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Saturday, October 25, 2014         

FERD'S WORDS


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Had it hung together, WAC might have been a contender

By Ferd Lewis

POSTED:



A national ESPN audience will see the Hawaii and Tulsa football teams in the Sheraton Hawaii Bowl tomorrow as a matchup portending a high-scoring shootout.

From his seat in the loge level of Aloha Stadium, Karl Benson will likely view it as an example of "What if ... ?" in a postseason filled with a string of such pointed reminders.

Benson is the commissioner of the Western Athletic Conference, which, these days, means he is focused on trying to assure a future for a conference badly staggered by realignment blows.

This month's announced departure of UH, the WAC's senior member, for the Mountain West Conference in 2012 is the latest punch.

If you are Benson, that it was UH's logical course of action given the changes the WAC had undergone hardly salves the disappointment when you recall that, once upon a not-so-distant time, UH and Tulsa were conference mates in the WAC, playing here as recently as 2004.

So, too, were Brigham Young and Texas-El Paso, who just met in the New Mexico Bowl. And Utah and Boise State, who played in last night's Las Vegas Bowl, could have been.

All together, 10 schools who were members of the 16-team WAC in 1998 and 12 institutions who have been members in the past 12 years are in bowls this season.

Had even a good portion of them taken the big picture to heart, genuinely worked together and not been caught up in the internecine squabbles that ultimately divided them, you wonder where the WAC would be now. Picture, for example, a WAC of UH, Texas Christian, Utah, Boise State, Tulsa...

Be assured that Benson does. Probably every time he turns on the TV this month.

The Bowl Championship Series came into being the year the 16-team WAC split up the blankets. Had the WAC managed to hang together, it could have been the BCS' biggest nightmare, banging on the door of the monopoly with a ferocity that, bless even Sen. Orrin Hatch's indignation, we haven't heard yet.

Back then TCU bemoaned traveling "all the way to Fresno and Hawaii." Now, the Horned Frogs will be trekking to Syracuse, Pittsburgh and West Virginia.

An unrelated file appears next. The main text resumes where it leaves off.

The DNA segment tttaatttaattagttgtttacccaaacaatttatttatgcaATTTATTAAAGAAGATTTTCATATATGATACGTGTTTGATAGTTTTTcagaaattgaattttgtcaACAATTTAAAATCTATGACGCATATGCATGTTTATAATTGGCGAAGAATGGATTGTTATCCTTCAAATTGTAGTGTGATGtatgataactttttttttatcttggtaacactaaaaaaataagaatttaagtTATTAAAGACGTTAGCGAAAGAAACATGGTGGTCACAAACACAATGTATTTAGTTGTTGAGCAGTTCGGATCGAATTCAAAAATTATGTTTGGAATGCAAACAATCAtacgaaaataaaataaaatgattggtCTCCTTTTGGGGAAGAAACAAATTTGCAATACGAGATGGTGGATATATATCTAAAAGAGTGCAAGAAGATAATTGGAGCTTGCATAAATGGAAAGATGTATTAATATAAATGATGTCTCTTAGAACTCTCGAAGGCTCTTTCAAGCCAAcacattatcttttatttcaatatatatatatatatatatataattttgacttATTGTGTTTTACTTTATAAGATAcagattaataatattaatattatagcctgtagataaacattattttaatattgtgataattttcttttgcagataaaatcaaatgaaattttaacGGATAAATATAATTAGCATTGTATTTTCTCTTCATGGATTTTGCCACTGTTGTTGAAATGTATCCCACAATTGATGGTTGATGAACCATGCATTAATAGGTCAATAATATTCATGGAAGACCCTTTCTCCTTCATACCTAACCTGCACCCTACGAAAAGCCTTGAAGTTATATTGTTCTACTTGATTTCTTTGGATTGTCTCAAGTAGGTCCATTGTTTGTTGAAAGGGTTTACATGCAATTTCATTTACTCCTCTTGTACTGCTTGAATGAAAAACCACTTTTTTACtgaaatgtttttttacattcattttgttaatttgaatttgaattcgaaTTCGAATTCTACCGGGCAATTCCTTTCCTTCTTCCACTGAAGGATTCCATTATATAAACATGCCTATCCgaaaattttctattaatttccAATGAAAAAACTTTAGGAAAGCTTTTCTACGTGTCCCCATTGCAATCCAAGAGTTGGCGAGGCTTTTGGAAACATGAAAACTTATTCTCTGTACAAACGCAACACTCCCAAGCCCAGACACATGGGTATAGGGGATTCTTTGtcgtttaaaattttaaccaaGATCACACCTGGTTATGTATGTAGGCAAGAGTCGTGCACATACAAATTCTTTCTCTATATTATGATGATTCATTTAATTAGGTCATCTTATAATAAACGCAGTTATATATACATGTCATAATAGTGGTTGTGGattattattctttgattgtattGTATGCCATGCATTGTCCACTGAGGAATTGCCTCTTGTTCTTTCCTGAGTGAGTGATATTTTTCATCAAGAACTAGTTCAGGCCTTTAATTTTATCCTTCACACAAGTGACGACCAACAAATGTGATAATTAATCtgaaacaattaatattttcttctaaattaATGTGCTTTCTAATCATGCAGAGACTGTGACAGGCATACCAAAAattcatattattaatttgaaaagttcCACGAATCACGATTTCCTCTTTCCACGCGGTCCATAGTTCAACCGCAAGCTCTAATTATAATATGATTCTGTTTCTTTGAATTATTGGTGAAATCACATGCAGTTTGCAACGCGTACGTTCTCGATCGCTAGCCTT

Brigham Young didn't like the revenue distribution or TV package with the WAC. It apparently didn't like the MWC's, either. It mourned the loss of some traditional rivalries. Now it will take a stab at independence in football and play all its other sports in the West Coast Conference.

Benson had proposed a plan that would have, essentially, made the 16-team WAC two conferences in one, preserving regional rivalries, scaling back travel and combining strengths. But the presidents, who call the shots, had shorter attention spans and other ideas.

Less than five months ago Benson had the WAC on the verge of regaining BYU and, who knows, maybe even getting San Diego State, Nevada-Las Vegas and Texas-El Paso back, not to mention possibly retaining Boise State. The WAC was maybe 48 to 72 hours from a major turnaround and a promising future when the conference members pledged solidarity.

"The Project" is what Nevada president Milton Glick had excitedly dubbed it — just before helping to betray it by jumping ship.

UH has made decisions it needed to make in the wake of the changing landscape.

You get the feeling that Benson, after a strong 16-year association, respects that. Even if he sometimes has to wonder what might have been.

Reach Ferd Lewis at flewis@staradvertiser.com.






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